Fake publications claim US health agency started recommending ivermectin against Covid

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Posts on Facebook and Twitter have been circulating around the world falsely claiming that The US National Institutes of Health (NIH) changed their page in September to recommend the ivermectin, antiparasitic drug for Covid-19. An NIH spokesperson told AFP on September 6 that the agency “advises against the use of ivermectin” for Covid-19. A review of the archives of the The NIH website shows that the agency has not recently changed its position on the drug – its latest update dated April 29, 2022 does not recommend ivermectin as a treatment for coronavirus.

“Interesting, ivermectin is now used to treat [Covid-19]. whereas during the pandemic it was banned,” reads a Facebook post posted on September 4.

The post features a screenshot of a page from the NIH website – titled “Antiviral Therapy” – which shares available data on several antiviral drugs in relation to Covid-19.

The section on ivermectin states: “Ivermectin is an antiparasitic drug that is being evaluated to treat Covid-19.”

Similar posts on Facebook and Twitter say the section was updated in September, criticizing the NIH for supposedly reversing its position on ivermectin.

Throughout the pandemic, AFP has repeatedly denied messages promoting ivermectin as an effective remedy for Covid-19, for example here, here and here.

A screenshot of the fake Facebook post taken on September 8, 2022.

The false claim has also been shared thousands of times in Portuguese, Spanish and French.

Responding to the messages, an NIH spokesperson told AFP on September 6, “The COVID-19 Treatment Guidelines Committee advises against the use of ivermectin for the treatment of COVID-19.”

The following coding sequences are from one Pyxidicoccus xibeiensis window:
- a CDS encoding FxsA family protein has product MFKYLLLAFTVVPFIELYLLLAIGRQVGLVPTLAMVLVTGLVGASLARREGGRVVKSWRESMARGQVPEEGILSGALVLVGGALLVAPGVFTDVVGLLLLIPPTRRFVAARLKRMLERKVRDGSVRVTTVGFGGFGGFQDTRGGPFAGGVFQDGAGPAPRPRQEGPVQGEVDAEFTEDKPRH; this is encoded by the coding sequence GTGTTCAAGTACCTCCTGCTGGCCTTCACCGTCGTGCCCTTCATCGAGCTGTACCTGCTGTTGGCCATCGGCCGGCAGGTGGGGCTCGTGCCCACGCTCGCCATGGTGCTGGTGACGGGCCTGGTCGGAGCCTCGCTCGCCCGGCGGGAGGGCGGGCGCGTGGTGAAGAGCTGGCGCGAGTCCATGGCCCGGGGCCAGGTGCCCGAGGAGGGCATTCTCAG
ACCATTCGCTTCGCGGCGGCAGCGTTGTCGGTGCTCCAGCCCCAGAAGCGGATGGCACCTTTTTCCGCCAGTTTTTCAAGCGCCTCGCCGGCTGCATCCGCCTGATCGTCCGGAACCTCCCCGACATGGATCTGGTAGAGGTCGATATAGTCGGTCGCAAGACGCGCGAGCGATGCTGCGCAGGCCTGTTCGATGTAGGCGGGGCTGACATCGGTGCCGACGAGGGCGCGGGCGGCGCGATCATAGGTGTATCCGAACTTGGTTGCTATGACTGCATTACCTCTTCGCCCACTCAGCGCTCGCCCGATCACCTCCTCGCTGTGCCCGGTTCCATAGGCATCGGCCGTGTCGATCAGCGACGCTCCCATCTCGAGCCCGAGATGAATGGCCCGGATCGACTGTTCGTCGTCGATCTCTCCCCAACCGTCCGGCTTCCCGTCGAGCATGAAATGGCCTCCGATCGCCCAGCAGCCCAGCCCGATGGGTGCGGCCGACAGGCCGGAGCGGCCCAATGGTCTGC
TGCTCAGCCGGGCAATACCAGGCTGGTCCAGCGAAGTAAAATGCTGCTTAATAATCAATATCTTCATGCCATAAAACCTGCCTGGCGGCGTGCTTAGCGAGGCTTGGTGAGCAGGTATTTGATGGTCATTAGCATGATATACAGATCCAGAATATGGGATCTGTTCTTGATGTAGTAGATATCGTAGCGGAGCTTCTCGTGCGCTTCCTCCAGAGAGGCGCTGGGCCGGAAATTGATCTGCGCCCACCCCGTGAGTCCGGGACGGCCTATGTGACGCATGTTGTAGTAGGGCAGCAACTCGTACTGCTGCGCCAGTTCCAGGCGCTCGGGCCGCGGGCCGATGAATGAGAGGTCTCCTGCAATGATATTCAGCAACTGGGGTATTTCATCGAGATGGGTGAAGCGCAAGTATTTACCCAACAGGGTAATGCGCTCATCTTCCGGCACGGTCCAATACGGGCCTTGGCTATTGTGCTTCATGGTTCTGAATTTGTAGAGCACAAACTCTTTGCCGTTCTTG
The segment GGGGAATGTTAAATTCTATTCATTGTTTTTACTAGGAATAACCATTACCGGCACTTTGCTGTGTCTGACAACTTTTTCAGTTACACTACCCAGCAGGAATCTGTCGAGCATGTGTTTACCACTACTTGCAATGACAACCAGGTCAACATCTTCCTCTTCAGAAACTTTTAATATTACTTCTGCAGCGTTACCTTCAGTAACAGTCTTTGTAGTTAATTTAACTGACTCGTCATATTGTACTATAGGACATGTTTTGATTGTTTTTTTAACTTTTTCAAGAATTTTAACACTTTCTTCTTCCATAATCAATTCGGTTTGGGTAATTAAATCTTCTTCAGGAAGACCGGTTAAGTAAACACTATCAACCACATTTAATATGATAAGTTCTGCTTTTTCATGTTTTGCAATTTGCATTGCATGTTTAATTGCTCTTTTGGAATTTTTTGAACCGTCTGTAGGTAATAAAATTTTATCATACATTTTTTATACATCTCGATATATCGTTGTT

No change

A separate section on the same NIH page actually states that the list under “Antiviral Therapy” includes drugs that are being evaluated in clinical trials.

“The inclusion of these drugs does not imply that the group recommends their use,” the section states.

The NIH’s most recent information on ivermectin – updated April 29, 2022 – states that the agency “recommends that ivermectin not be used for the treatment of Covid-19 except in clinical trials.”

The agency said its recommendation is based on recently published randomized controlled trials that showed ivermectin had “no clinical benefit” for treating Covid-19.

The the first archives available from the NIH’s “Antiviral Therapy” page on the Wayback Machine – supported June 2021 — shows the same message about ivermectin.

The advice was not amended to recommend ivermectin for Covid-19 in September.

Below is a comparison between the June 2021 archived version of the page (left) and the version published in September 2022 (right):

In December 2021, the US Food and Drug Administration warned against using ivermectin to treat Covid-19.

Its statement reads in part: “Even levels of ivermectin for approved human uses may interact with other medications, such as blood thinners.

“You may also overdose on ivermectin, which may cause nausea, vomiting, diarrhea, hypotension (low blood pressure), allergic reactions (itching and hives), dizziness, ataxia (problems with balance), seizures, coma and even death.”

The World Health Organization and the European Medicines Agency have also separately advised against the use of ivermectin to treat Covid-19, except in clinical trials.

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